Plug-ins and extensions allow several other programs to offer thematic map functionality. Thematic maps (including maps with charts, proportional or graduated symbol maps, dot density maps, and choropleth maps) may be created in Adobe Illustrator by using the plug-ins implemented at the Institute of Cartography and Geoinformation, ETH Zurich (Werner and Hutzler 2006; Hurni and Hutzler 2008). Microsoft Excel features the Excelcharts plug-in, which uses scripts and macros to produce thematic maps. Additionally, Excel’s Power Map add-in lets users plot geographic and temporal data on a 3D globe or on a custom map, animate it over time, and also create visual tours. Finally, the Diagram map creator plug-in, implemented by Valent (2010) as an ArcGIS extension, allows users to produce various types of diagram maps in ArcGIS, under the condition that the statistical data are already included in the attribute table of the shapefile.

For the production of thematic maps, all these applications use statistical data in table form connected to the spatial geometry data that is used to cartographically depict the statistical data. For every shape in the geometry data, a specific record exists containing descriptive information—e.g., ID, name, or size properties—in an accompanying attribute table. In most applications, the procedure is similar: the statistical table is joined to the geometry’s attribute table using common identifying values (ID), and the theme is visualized within the frame of the geometry by applying the appropriate mapping technique. In order to create a map using one of these applications, the mapmaker may apply any technique whether or not it is suitable for the selected statistical data. However, none of the applications provides an automatic procedure for the context-related selection of an appropriate visualization. Even in software with some automated processes, such as Golden Software’s applications MapViewer, Grapher, and Scripter, the automation is achieved through scripts developed by users, and it is restricted to the selection of different chart styles to visualize the data.

In contrast, there are cases in the cartographic literature describing models of expert systems (Bollmann 1989; Forrest 1993) or knowledge-based systems (Mueller and Zeshen 1990; Zhang et al. 1992; Hutzler and Spiess 1993; Zhan and Buttenfield 1995) that automate the design of thematic maps. Bollmann designed a model (1989) in which the source data are analyzed, evaluated, and attributed with design and construction rules. Then, they are transferred into a digital map model, which is tested and corrected for the final modeling. Forrest (1993), on the other hand, describes the most basic model of an expert system as consisting of three main parts: the knowledge base (facts and rules), the inference engine (logic, procedures), and a user interface, adding also a database of relevant data. Additionally, he provides an overview of expert systems found in the literature, mainly covering three areas of interest: the design of map content and symbolization, the generalization, and the name arrangement.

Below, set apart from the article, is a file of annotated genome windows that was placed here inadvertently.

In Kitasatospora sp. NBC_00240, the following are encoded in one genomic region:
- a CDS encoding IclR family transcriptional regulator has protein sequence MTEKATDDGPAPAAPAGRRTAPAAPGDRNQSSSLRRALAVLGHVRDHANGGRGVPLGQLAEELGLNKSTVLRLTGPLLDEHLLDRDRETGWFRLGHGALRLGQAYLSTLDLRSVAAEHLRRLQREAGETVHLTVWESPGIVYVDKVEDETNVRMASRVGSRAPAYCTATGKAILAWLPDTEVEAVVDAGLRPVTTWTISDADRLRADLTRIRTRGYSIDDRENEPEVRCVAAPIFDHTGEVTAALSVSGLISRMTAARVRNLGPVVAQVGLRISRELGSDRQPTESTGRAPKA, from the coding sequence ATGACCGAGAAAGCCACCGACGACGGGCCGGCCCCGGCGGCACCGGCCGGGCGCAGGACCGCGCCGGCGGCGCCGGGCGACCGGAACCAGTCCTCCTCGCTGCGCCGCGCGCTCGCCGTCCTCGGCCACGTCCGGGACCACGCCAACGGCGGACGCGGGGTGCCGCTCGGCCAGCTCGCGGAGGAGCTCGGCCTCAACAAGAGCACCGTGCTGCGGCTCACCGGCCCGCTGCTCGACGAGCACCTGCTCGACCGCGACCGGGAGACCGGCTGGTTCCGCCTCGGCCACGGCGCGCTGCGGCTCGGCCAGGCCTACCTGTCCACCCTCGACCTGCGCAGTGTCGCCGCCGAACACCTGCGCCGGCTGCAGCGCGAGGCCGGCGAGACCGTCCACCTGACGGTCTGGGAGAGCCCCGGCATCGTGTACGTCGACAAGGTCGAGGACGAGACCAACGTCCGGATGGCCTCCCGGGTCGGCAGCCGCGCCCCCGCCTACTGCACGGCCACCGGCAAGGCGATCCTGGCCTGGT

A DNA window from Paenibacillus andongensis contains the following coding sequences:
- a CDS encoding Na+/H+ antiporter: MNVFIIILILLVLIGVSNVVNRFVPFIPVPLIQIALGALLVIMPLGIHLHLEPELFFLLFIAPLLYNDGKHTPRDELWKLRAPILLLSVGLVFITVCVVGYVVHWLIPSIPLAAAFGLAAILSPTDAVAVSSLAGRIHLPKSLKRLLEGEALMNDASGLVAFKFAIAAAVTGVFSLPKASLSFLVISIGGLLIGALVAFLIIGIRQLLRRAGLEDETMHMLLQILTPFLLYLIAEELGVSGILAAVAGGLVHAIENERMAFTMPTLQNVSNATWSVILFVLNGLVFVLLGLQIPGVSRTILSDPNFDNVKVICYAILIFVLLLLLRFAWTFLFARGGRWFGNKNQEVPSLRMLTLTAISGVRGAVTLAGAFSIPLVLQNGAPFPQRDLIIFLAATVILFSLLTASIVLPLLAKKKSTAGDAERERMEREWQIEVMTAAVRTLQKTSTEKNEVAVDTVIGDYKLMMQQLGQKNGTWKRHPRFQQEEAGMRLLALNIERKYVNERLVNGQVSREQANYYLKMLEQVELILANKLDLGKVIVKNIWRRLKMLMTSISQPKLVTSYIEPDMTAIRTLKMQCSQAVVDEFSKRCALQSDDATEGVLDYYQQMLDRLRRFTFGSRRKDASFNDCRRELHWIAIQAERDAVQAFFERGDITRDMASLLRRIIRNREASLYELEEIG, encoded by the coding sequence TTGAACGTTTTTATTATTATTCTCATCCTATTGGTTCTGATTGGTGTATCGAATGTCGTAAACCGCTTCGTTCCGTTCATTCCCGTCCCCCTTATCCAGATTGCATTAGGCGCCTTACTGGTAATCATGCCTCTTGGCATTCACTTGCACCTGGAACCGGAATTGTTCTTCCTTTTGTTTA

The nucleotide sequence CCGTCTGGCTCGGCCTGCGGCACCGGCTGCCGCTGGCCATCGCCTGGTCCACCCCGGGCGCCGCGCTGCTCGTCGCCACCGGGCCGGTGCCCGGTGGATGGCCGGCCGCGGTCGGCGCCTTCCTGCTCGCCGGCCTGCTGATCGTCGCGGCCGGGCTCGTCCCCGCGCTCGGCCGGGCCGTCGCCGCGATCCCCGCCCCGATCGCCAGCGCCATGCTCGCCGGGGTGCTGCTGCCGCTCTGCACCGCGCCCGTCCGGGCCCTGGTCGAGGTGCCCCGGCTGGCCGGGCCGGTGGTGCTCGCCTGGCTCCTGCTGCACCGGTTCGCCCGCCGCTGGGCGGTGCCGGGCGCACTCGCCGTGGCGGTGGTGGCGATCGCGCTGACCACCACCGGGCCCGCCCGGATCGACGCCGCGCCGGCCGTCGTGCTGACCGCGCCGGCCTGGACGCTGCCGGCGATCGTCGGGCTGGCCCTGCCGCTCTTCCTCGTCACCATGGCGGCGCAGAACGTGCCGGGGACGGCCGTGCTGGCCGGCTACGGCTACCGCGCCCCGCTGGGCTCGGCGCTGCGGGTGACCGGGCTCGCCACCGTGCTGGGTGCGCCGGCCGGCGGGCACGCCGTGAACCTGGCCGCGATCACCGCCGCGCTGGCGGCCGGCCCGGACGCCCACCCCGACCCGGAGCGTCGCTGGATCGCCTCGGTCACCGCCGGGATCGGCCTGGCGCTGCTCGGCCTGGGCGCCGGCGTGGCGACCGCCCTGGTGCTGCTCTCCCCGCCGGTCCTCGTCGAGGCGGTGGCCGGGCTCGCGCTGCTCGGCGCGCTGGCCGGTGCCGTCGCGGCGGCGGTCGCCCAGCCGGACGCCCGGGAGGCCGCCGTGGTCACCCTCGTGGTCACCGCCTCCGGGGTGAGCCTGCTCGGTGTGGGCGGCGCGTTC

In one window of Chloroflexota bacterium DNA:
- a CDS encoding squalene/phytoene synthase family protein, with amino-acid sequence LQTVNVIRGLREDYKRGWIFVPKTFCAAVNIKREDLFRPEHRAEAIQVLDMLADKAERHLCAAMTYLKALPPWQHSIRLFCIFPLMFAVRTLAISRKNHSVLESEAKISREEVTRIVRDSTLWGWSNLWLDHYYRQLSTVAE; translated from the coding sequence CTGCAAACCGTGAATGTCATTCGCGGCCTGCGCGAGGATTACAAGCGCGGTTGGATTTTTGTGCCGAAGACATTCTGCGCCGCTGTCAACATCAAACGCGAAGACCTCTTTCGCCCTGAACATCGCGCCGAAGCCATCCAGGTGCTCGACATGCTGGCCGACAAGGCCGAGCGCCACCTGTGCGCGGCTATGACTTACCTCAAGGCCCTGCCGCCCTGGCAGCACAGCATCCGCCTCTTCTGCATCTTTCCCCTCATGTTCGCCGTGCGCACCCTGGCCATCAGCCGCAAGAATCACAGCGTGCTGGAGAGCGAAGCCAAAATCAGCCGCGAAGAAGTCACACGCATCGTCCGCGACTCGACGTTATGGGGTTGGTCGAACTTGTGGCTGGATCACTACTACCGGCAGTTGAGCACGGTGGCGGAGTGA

In the knowledge-based system developed by Mueller and Zeshen (1990, 26), seven types of statistical maps—qualitative point and area maps, ordered point and area maps, proportional symbol maps, graphic maps (charts), and choropleth maps—were classified to help users “reach adequate decisions for the symbolic representation of statistical information based on physical or administrative units.” The representation of numerical data was limited to proportional symbol and choropleth maps, omitting other methods, in order to simplify the development of the model.

Zhang et al. (1992) developed the MAPKEY expert system for producing thematic maps. This system is based upon GIS, integrating a database, a knowledge base, and computer graphics for visualization. It covers almost all production steps of thematic mapping, such as data preparation, map type selection, data classification, symbol and color design, four-color separation, and film output.

In the knowledge-based system modeled by Hutzler and Spiess (1993), the entire procedure is automated, starting from the source data and the initial map requirements and finishing with the production of the final map through different rules based on a large amount of expert knowledge incorporated into the system. However, the user makes the crucial decisions during the process, based on the full knowledge of possible alternatives and options, thus reducing the danger of inappropriate solutions.